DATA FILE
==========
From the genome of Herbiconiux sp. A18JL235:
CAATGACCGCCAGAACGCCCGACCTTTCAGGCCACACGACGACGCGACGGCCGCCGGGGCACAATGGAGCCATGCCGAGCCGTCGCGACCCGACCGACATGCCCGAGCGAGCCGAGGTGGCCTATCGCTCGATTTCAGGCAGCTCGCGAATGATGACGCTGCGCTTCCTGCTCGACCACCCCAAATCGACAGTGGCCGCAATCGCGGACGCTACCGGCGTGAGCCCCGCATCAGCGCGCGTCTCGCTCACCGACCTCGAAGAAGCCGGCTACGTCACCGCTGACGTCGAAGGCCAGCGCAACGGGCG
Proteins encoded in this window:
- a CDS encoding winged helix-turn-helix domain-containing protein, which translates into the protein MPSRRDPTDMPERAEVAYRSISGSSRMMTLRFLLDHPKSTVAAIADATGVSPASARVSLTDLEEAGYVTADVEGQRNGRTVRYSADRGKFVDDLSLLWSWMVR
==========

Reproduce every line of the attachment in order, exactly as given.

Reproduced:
From the genome of Herbiconiux sp. A18JL235:
CAATGACCGCCAGAACGCCCGACCTTTCAGGCCACACGACGACGCGACGGCCGCCGGGGCACAATGGAGCCATGCCGAGCCGTCGCGACCCGACCGACATGCCCGAGCGAGCCGAGGTGGCCTATCGCTCGATTTCAGGCAGCTCGCGAATGATGACGCTGCGCTTCCTGCTCGACCACCCCAAATCGACAGTGGCCGCAATCGCGGACGCTACCGGCGTGAGCCCCGCATCAGCGCGCGTCTCGCTCACCGACCTCGAAGAAGCCGGCTACGTCACCGCTGACGTCGAAGGCCAGCGCAACGGGCG
Proteins encoded in this window:
- a CDS encoding winged helix-turn-helix domain-containing protein, which translates into the protein MPSRRDPTDMPERAEVAYRSISGSSRMMTLRFLLDHPKSTVAAIADATGVSPASARVSLTDLEEAGYVTADVEGQRNGRTVRYSADRGKFVDDLSLLWSWMVR